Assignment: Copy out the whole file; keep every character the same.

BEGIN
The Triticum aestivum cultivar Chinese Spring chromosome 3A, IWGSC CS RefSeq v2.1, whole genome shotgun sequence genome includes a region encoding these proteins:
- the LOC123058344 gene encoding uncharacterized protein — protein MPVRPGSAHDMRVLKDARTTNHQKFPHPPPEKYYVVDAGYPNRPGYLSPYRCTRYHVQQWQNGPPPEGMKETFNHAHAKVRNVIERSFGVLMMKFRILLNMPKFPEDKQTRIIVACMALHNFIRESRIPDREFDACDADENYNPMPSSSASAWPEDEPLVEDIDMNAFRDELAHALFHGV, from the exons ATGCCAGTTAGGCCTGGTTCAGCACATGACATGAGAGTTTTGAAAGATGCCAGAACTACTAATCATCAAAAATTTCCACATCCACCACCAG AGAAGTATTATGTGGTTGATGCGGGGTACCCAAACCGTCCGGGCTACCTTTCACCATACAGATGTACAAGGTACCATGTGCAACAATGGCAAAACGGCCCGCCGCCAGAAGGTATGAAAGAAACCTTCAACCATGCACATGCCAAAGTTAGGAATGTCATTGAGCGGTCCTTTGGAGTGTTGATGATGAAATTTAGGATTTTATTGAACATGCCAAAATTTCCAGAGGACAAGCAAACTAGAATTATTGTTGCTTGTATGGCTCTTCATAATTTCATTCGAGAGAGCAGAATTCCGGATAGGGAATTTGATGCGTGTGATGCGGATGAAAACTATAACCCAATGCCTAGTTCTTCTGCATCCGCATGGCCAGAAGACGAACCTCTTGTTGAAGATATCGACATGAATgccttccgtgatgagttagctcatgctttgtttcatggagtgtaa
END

The Triticum aestivum cultivar Chinese Spring chromosome 3A, IWGSC CS RefSeq v2.1, whole genome shotgun sequence genome includes a region encoding these proteins:
- the LOC123058344 gene encoding uncharacterized protein — protein MPVRPGSAHDMRVLKDARTTNHQKFPHPPPEKYYVVDAGYPNRPGYLSPYRCTRYHVQQWQNGPPPEGMKETFNHAHAKVRNVIERSFGVLMMKFRILLNMPKFPEDKQTRIIVACMALHNFIRESRIPDREFDACDADENYNPMPSSSASAWPEDEPLVEDIDMNAFRDELAHALFHGV, from the exons ATGCCAGTTAGGCCTGGTTCAGCACATGACATGAGAGTTTTGAAAGATGCCAGAACTACTAATCATCAAAAATTTCCACATCCACCACCAG AGAAGTATTATGTGGTTGATGCGGGGTACCCAAACCGTCCGGGCTACCTTTCACCATACAGATGTACAAGGTACCATGTGCAACAATGGCAAAACGGCCCGCCGCCAGAAGGTATGAAAGAAACCTTCAACCATGCACATGCCAAAGTTAGGAATGTCATTGAGCGGTCCTTTGGAGTGTTGATGATGAAATTTAGGATTTTATTGAACATGCCAAAATTTCCAGAGGACAAGCAAACTAGAATTATTGTTGCTTGTATGGCTCTTCATAATTTCATTCGAGAGAGCAGAATTCCGGATAGGGAATTTGATGCGTGTGATGCGGATGAAAACTATAACCCAATGCCTAGTTCTTCTGCATCCGCATGGCCAGAAGACGAACCTCTTGTTGAAGATATCGACATGAATgccttccgtgatgagttagctcatgctttgtttcatggagtgtaa